October 29, 2013
Players are overrated.
Within conventional wisdom of designing and critiquing games lies the assumption that the player is paramount. Much of criticism writes to inform players, games are designed with the player in forefront of the developer’s mind. There is even the idea games are completed by players, that without players, there is no game.
I want to propose that not only do games and play exist without players, but sometimes, it is preferable to purposefully make them auxiliary or absent from craft and interpretation. Just to be clear, I don’t think there should be a blanket destruction of player-centric experiences. Rather, we are quick to use ‘death of the author’ arguments because of the cultural history behind it, and so why not at least consider the death of the player?
My journey with this concept started when I played anna anthropy’s Encyclopedia Fuck Me and the Case of the Vanishing Entree. I remember it took me an entire day to play it, mostly because it felt so hostile to me at first. The game was set in its ways, knew what it wanted, and I felt incidental. I could play along, or leave. So I left. Its content disturbed me, to be completely honest. Within the hours that I spent away from it, I reflected on my inability to play, and decided it was a rigidity in myself, feeling a lack of control and agency within someone else’s world. Going back to it, it became clear that the designer was clearly present and wanted me to experience feelings I’m not used to. Eventually, I noticed I was being trained, trained to exist in this play space.
As a little window to a fictional world, Encyclopedia Fuck Me doesn’t have the player’s needs in mind. You either submitted to its logic or left. This is different from games that have a brutal, ‘masocore’ difficulty, because they make themselves known and welcome to players wanting that experience. They allow players room to be themselves and eventually dominate the game. There is no room for domination in Encyclopedia Fuck Me, because that’s the game’s role. Recently at the Queerness and Games conference, Jack Halberstam talked about escaping the tyranny of agency in games. He made a point that agency is always coded and designed into games, given to players by the developers. There is no such thing as agency in games. Agency is a lotus and we’ve all been asleep. I think The Stanley Parable strives for us to look at this issue, asking why we continue down this narrative of player agency. Can’t we still be taken through experiences without our every whim thought of and satisfied?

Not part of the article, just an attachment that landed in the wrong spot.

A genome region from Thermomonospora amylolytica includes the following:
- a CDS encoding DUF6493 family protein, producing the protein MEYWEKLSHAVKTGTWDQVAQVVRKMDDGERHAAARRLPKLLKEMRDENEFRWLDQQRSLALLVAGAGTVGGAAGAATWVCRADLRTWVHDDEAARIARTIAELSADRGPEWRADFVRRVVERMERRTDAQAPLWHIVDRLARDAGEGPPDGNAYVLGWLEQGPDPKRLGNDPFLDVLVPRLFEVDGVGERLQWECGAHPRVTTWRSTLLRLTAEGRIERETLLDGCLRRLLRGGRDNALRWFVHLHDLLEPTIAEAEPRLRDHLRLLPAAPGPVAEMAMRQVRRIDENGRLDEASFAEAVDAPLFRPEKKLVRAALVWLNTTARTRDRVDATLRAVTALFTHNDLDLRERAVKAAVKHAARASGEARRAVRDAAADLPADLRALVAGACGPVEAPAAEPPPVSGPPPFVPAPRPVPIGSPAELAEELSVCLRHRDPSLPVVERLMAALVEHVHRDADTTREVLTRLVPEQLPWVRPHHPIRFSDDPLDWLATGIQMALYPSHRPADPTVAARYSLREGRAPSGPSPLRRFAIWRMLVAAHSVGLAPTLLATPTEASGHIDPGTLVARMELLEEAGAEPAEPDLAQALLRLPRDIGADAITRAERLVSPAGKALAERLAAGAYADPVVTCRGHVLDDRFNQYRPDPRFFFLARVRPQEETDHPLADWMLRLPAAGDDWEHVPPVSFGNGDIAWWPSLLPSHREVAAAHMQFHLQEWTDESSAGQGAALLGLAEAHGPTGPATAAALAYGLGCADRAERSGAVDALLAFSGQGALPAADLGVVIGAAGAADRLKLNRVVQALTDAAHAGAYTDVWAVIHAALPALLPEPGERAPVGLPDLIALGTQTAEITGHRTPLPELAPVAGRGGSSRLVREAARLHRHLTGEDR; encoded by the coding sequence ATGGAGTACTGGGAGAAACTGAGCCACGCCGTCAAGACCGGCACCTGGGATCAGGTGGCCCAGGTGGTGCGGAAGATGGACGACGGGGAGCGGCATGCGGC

Play- and player-centric design are usually interchangeable terms, but I’d like to make a stronger distinction between them. My main quibble with player-centric design is the fetishized iterative process, where you take a prototype and get players to playtest it. Sometimes, this is useful; if it’s very important to you that someone feels a certain way or does a certain thing, playtesting is a method to achieve that. When I made Mainichi, I released it without any playtesting and iteration. Because players have a tendency to want agency and a positive trajectory, their input would have been useless to me. As well, the game was made for a friend to understand something. I couldn’t playtest the game with them and then ‘release’ it after. It would be like asking your crush to read and edit the love note you want to pass to them one day. With games that use personal experience as a main part of their design, player input through playtesting washes out their voice. If your game leaves out traditional qualities and emphasizes voice, then player-centric design is a useless paradigm for you.